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El Niño calms Atlantic hurricane season

A false-color image of the Earth shows ocean temperatures. El Niño's warmer waters are represented by red and yellow.  


El Niño, that nasty weather pattern blamed for causing a wet winter, hot summer and everything in between may not be so bad after all. The warm water associated with El Niño helped reduce the number of intense hurricanes that formed in the Atlantic Ocean, according to a scientist at NASA.

"El Niño is a natural part of the climate system, not a beast in and of itself," said Robert M. Wilson of NASA's Marshall Space Flight Center. "It's an interaction between the ocean and the atmosphere that has global consequences. One of the consequences of El Niño is less hurricane development in the Atlantic."

Wilson recently completed analyzing data from hurricanes that formed in the Atlantic Ocean between 1950 and 1998. He discovered that when El Niño was present, which occurs every three to seven years, the number of intense hurricanes was never more than three. But when El Niño was not around, the number of intense hurricanes in one season reached as high as seven.

On average, during the seasons El Niño graced us with its presence, the Atlantic experienced only one intense hurricane, but when El Niño was not present, there were two or more intense hurricanes.

"Because El Niño won't be around this year, the 1999 Atlantic hurricane season should be an active one," predicts Wilson. "There will probably be about four intense hurricanes, but we may see even more."

The first of the 1999 season, Hurricane Dennis has been reduced to a tropical storm but continues to linger and cause damage to North Carolina's barrier islands.

The study: Statistical Aspects of Major (Intense) Hurricanes in the Atlantic Basin During the Past 49 Hurricane Seasons: Implications for the Current Season will appear in Geophysical Research Letters.

While El Niño may curb hurricane activity in the Atlantic, it seems to increase the number of hurricanes in the Pacific. The warm, wet conditions El Niño creates in the eastern Pacific are especially helpful in forming intense hurricanes, or cyclones, as they are called in Australia and other parts of the western Pacific. Seven intense hurricanes were produced in the Pacific during the 1997 hurricane season while the Atlantic saw only one intense hurricane.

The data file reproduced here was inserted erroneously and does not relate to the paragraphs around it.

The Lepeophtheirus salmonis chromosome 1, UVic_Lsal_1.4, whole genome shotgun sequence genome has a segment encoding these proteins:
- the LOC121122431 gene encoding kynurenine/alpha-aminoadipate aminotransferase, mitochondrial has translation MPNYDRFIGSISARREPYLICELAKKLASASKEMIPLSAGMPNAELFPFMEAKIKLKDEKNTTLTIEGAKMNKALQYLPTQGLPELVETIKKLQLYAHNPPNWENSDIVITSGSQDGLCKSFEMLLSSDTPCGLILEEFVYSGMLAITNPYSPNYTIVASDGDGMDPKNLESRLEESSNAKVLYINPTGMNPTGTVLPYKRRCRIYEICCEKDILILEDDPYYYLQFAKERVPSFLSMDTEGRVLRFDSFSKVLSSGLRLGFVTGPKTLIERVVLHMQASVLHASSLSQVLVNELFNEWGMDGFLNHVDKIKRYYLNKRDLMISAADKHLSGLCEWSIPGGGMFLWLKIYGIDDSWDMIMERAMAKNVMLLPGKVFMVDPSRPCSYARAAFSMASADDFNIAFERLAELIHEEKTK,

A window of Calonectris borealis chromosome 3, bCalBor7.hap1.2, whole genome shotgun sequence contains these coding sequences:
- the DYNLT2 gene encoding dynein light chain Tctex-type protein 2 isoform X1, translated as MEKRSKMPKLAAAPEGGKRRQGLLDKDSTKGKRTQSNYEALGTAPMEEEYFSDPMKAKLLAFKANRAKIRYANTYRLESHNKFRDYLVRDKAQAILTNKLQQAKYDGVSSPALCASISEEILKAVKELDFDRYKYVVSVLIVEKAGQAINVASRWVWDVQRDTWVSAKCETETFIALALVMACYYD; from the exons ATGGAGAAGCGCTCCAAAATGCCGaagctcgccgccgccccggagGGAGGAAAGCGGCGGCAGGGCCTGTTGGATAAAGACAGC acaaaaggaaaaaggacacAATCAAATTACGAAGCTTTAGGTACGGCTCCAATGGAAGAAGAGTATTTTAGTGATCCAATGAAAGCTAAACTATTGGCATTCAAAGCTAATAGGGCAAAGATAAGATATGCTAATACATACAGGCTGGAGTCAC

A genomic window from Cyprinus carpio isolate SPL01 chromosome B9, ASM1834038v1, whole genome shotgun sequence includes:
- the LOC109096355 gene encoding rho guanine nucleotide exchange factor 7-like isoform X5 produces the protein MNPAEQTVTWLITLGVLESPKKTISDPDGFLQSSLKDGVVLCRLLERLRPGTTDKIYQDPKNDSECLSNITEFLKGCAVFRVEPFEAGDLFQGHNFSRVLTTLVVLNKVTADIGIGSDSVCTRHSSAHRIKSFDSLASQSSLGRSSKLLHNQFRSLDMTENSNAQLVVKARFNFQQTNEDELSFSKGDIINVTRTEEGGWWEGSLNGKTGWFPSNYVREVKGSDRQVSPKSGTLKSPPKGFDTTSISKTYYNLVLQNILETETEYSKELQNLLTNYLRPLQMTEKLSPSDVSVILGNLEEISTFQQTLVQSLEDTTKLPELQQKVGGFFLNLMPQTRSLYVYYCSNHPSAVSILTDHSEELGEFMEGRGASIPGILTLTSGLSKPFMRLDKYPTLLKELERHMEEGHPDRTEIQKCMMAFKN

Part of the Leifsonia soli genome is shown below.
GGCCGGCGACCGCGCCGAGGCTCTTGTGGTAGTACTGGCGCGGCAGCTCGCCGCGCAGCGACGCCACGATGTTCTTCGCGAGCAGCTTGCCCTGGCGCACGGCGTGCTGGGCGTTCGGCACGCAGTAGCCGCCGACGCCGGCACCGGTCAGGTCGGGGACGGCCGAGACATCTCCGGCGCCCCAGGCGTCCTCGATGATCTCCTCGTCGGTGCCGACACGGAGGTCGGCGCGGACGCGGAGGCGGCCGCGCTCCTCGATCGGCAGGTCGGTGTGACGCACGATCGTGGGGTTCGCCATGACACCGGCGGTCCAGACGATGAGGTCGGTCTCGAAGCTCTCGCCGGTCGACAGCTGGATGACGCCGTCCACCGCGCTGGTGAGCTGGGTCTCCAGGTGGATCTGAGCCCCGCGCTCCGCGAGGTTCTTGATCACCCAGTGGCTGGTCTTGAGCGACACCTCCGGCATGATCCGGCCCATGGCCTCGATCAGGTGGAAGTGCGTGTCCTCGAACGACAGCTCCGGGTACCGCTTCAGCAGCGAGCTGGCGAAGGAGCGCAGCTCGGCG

Hurricane Bonnie hovers over the East Coast of the U.S. on Aug. 26, 1998  

The 1997-98 El Niño lasted from April 1997 to May 1998, but its effects were felt until mid-July. The 1997 hurricane season produced only one intense Atlantic hurricane: Erika, a class three storm. The cold water of La Niña, the opposite of El Niño, influenced recent weather events, including most of the 1998 hurricane season. Of Hurricane Bonnie (class three), Georges (class four) and Mitch (class five), Mitch was the most devastating. In the Central American countries of Nicaragua and Honduras, Mitch caused $10 billion in damage and killed more than 9,000 people.

"The 1998-99 La Niña appears to be winding down. Should El Niño return next spring or summer, one suspects that tell-tale signs of its impending occurrence will soon be manifested," said Wilson. If El Niño comes back for another round, next year's hurricane season should be calm. However, if a long break follows the present La Niña, the next hurricane season may be another non-El Niño-related season and one can expect three or more major hurricanes.

El Niño is the warm phase of the larger El Niño-Southern Oscillation (ENSO) cycle. Research suggests that ENSO quells Atlantic hurricane activity by influencing the upper troposphere (the lowest region of the Earth's atmosphere), according to William Gray of Colorado State University.

The rise in ocean temperatures associated with El Niño causes strong upper tropospheric winds to blow from the Pacific Ocean to the tropical Atlantic Ocean. These strong winds can blow the tops off developing hurricanes and can also block the westward motion of hurricanes that form off the coast of Africa.

For the 1999 hurricane season, Gray has predicted 14 tropical storms, nine hurricanes, and four intense hurricanes for the Atlantic basin.

Other factors, including ENSO, like strength and direction of winds in the troposphere and stratosphere, the barometric (atmospheric) pressure in the Caribbean, rainfall and temperature conditions in West Africa and possibly global warming contribute to Atlantic hurricane activity.

Copyright 1999, Environmental News Network, All Rights Reserved

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